[Coldplay] Viva La Vida or Death & All His Friends is about the human life cycle
(x-post from /r/Coldplay, it was suggested I post here as well)This is something I’ve been thinking about for a while—about 6 years actually—and I apologize in advance for the sheer length of it. I’m gonna spare Reddit most of the excruciating details, for the sake of brevity, but I might deeply analyze full lyrics and whatnot in the future, and leave a Google Doc link to it. But, we’ll see.Also, remember that this is just a theory. I like the idea of it, but I find the possibility that Chris and the rest of the band planned this rather unlikely. It’s also possible that this is completely well known and I just haven’t come across anyone who’s figured it out, by some fucked up odds. Anyway, let’s get into it.Viva La Vida or Death & All His Friends As A WholeOpinions aside, this album is one of Coldplay’s greatest works, especially in its experimentation that set it apart from both earlier albums and the ones that came after it.Now, gushing aside, as the title mentions, I believe this album details the struggles and victories of human life, from birth to death. I also believe it’s (almost) completely neutral to culture and nationality in its story, giving us a non-polarized narrative that speaks across borders.The Core TracksLife In TechnicolorThis song illustrates the colorful, mystical years of early childhood. The very beginning (where Jon Hopkins’ Light Through The Veins sample is used) still takes place during birth or perhaps in the womb. The playfulness and grand explosiveness of the hammer dulcimer and building instruments in the song conveys a feeling of adventure, joy, and newness—the state of being of a young child, from ages 0-5, where they are simply exploring and attempting to grasp the strange new world around them. The song seems to tell the oldest story of a stranger in a strange world.The song contains no lyrics, to convey the fact that children can’t speak, and that their thoughts have no language organization either, floating in their heads as a feeling (in this case, a very musically-motivated feeling). In fact, the only vocals on the track are howls/chants, expressing perhaps a very small but growing grasp on language and communication. But for now, the child’s only concern is to touch, feel, and explore this brave new world.Cemeteries of LondonCemeteries of London is easiest to describe as a child’s imagination at play. This is the childhood that we can actually remember: a turbulent and exciting time from (roughly) ages 5-11 where witches are real, and ghost towns are deep in the ocean. It shows the fantastic curiosity and fascination with the world that children have as they grow up, with their imaginative scenarios and stories of faraway places filling their heads, crossing paths with reality as they try to find their way through life.Lost!Lost! is a song that a lot of people would write off as a misfit, or simply as “meaningless”, whenever I would talk to them about this theory. Lost! does have a more “simple” format compared to other songs on the album. I suppose it’s not nearly as experimental and is quite predictable, but it does have a very, very important place in the narrative: the teenage years.We’ve all felt lost when we were teenagers. Hopelessly trying to grab at identity, wanting always to be someone else, or someone older, just to escape the pain of growing up. Lost! shows us the inner monologue of the fighting teenager—the pain of being outdone by another when you know you’re perfectly capable, the feeling that everything you touch goes to shit, and the world is falling out from under you. Where Lost! is particularly powerful is in the fact that the protagonist of the song is resolute through the pain, and pushes on steadily to reach the next stage in life.The song may almost seem dismissive or reluctant to accept the joy of the time it represents, wanting to repress what little good that was found in favor of a motivational pain. What we find later, is that its alternate version, Lost?, is the remembrance of this time, finding wisdom in the trials of these years. But, I’m getting ahead of myself.42This part of the album is particularly interesting, because I find that its placement along the album’s theoretical timeline is extremely malleable. You could actually move this song anywhere on the album pre-Viva La Vida and it would stay true to its message.We can all agree that 42 is about death, but I believe it’s not just any death—it’s a person’s first experience with the beast itself. The protagonist seems to be in a state of denial about death, and retreats into his/her head to cope with it. In the second half of the song, it shows a fantastic dramatization of the deceased’s path to the afterlife, apparently being stuck as a ghost between this world and the next. Perhaps the ghost itself isn’t real, but rather the ghost of memory left behind in the minds of the living, the prevailing feeling of joy and nostalgia when remembering a deceased loved one.Lovers In Japan / Reign Of LoveI was going to separate these two, but ultimately decided against it, because they are conjoined for a reason. Lovers In Japan shows us an intimate experience of a deep love between two people, and the grand adventure both in Japan and in their lives that they embark on together. Chronologically, this could either directly follow Lost! or 42, depending on where 42 most logically sits on the timeline. Speaking of which, I do think the band chose the most logical place for 42, anywhere else would have felt notably more out of place.Lovers seems to almost be nostalgic of itself, aching to remember this beautiful time in the protagonist’s life, as they fall in love with the one they truly want to be with. What I find interesting about the song is that the lyrics describe the couple in question wanting to escape their lives to the Osaka sun. This shows us the desire that young people have to leave their hometowns and their humdrum lives, to pursue something greater than themselves and their roots. But, the protagonist doesn’t want to do it alone, he only wants to escape with his love.Reign Of Love expands this narrative into a darker, slightly more reflective version of the same message. While the protagonist still wishes to escape, they’re locked in the throes of regret for not speaking up and fighting for their right to feel free with their love. While there is hope in Reign Of Love, it shows us the darker points of love, but how ultimately, it presses on through the plight, to the next avenues of life.YesThis song is well known as a song about sexual temptation. But, I think it goes deeper than that: it’s a time in a person’s life when they’re caught in the indecision of commitment in a very serious relationship. Sex not only represents itself, but represents giving yourself to another person; assuming this is the same couple from the rest of the narrative, it could be their struggle with whether or not to marry, or whether or not to simply stick with one another, when other temptations fill their minds. Given its placement in the album, I almost wonder if the song could be about an trying to avoid an affair in a tumultuous relationship.In general, I think it’s just about our protagonist’s struggles with sexual tension. Whether that be in their steady relationship or with other people, it remains an interesting chapter for both the protagonist and for people in general, when sexual temptation can easily cause us to make decisions we can regret in the future.Chinese Sleep Chant deserves a mention here, because I find it to be a conclusion to Yes’s micro-narrative on sexual tension: “sleep satisfied” repeated continually tells us that the protagonist’s sexual reservations have finally been resolved. How, we’re not certain, but it would be safe to assume that they have given into their temptation, and everything turned out better than expected.Viva La VidaI think Viva was made the primary title track because it comes to the point in adult’s life when they conclude one half of their life for another. I’d place it around 35-40 years old, but perhaps more broadly 30-50. It shows us humility in the face of defeat, and an acceptance of a life that may not be as fantastic as we dreamed of, but is made beautiful by the love of those around us.Viva shows our protagonist’s inevitable fall from grace, their failures throughout time culminating in their mind, leaving them in a less than desirable lifestyle. Many may contest me on this, but I believe this is a point in life that everyone eventually comes to: a sense of humility in the face of defeat, and an overall acceptance of what we have now as opposed to what we could have had in the past. It’s a step through the threshold of adulthood to the reality of now, where we leave behind our regrets in favor of a life in the present. Perhaps that is why it’s named Viva La Vida—live life.Violet HillThis song is very war-driven. I wondered for a long time how it might fit into the greater narrative, and it seems that Violet Hill finds itself in the midst of a family’s struggle with financial, political, and social cataclysm. Darkness presents itself in the form of threats from the political establishment, which the protagonist seems disillusioned with altogether, and even alluding to rejection of a former military background.The song paints a vivid image of hate for the socio-economic machine, all in the midst of tension and distance between two lovers, one of whom refuses to communicate with another. Overall, the song seems to be about distance: distance from politics, distance from one another, and especially, distance from control. It shows us someone who is uncertain what the future holds for both them and their children, angered and afraid about what might come.Violet Hill has always struck a chord with me, because its lyrics very much resemble the sentiments my own parents had during the 2008 Recession. We all felt as though the system had betrayed us, and from many people I’ve spoken to, this seems to be a common period in later adult life, when worry for their children’s future is all-consuming.Strawberry SwingAh, Strawberry Swing. Such a wonderfully blissful song. I find that this song seems to be a wise, zen reflection on times past, specifically the childhood years, of someone much, much older. This seems to be our protagonist looking back to his/her childhood (Life in Technicolor through Cemeteries of London) at an elderly age, recalling vivid and colorful memories of strawberry-painted swings and naïveté.I’ve noticed that the beginning/middle of this song is really reflective, while the latter third is more about memories occurring in real time—as if this older person is still capable of feeling that happiness, as long as they’re with the ones they love.Death & All His Friends / The EscapistI consider this song to be a magnum opus of Coldplay. Not only that, but a magnum opus of songs detailing death. Death & All His Friends is the end of the album, and the end of our protagonist’s life. The beginning shows us a calm acceptance of death to come, and just a longing to be with loved ones for a final time, before passing on. The lyrics here almost perfectly sum up the entire life of the protagonist, through their summers and winters, they flew and they hurried, but ultimately they arrived where they wanted to be: in the warm embrace of love.But, in the middle of the song, we start to feel the charge toward the finish line of death. The music picks up and pulses on valiantly, and the lyrics tell us how our protagonist doesn’t want to die, and wants to be with their loved ones and feel that joy for all eternity. This is the one set of lyrics that seals in the theory for me: “I don’t want a cycle of recycled revenge”. This tells us that the protagonist doesn’t want their anger and their pain that they’ve felt in their life to be recycled, to be the last thing they think of as they pass. Instead, they want their love and their soul to recycle through to eternity.And finally, The Escapist. Jon Hopkins’ Light Through The Veins sample returns again, denoting our protagonist’s passage from life with a moment of silence before it kicks in to greet us. This is the final expression of the protagonist, where he/she speaks about the final moments of death. The song then passes into the sample once more, eventually fading out… And if the album is set on repeat, it flows right back into Life In Technicolor. I believe this is an expression of reincarnation, or perhaps the recycling of love and the human soul, as if to say that love persists through death, and will always exist as long as feeling creatures grace the earth. This is what I think all of Death’s Friends are: reincarnation, or some kind of cyclical force of spirituality, that drives life to go on.And that concludes my theory. If you made it this far, thanks for reading, and apologies for the likely boring as hell analysis. I wanted to go into it on the bonus tracks/cut tracks as well, but this seemed long enough. Maybe we’ll try for a part two sometime? Anyway, I’m very tired, and I’d like to sleep now. >_>TL;DR the entire album is a continuous narrative about life, death, and taxes.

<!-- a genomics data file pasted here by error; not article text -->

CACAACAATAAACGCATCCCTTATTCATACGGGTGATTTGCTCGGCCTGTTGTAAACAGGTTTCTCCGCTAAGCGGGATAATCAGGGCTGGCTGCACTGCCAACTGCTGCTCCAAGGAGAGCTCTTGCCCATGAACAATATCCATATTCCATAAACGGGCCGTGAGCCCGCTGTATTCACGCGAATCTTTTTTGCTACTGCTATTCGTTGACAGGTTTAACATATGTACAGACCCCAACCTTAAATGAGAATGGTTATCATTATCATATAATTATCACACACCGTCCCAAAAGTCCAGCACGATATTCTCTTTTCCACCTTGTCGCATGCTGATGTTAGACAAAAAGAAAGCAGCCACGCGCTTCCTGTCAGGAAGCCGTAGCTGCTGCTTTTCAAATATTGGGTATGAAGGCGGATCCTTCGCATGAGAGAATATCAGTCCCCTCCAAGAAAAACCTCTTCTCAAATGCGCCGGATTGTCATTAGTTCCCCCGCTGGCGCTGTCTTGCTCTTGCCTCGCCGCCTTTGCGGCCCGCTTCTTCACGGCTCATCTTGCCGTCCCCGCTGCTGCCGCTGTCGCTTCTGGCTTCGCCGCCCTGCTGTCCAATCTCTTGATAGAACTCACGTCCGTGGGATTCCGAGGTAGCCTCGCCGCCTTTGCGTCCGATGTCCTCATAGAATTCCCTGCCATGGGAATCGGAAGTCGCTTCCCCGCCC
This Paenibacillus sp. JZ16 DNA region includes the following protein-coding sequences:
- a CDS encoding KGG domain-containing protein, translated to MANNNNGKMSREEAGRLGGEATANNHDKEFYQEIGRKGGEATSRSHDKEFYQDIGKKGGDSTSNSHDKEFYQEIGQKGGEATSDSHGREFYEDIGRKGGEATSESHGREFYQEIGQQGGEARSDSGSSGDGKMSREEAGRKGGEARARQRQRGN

Hum Tv Dramas Lyrics 2015
Submitted by VirtualWeasel
[Coldplay] Viva La Vida or Death & All His Friends is about the human life cycle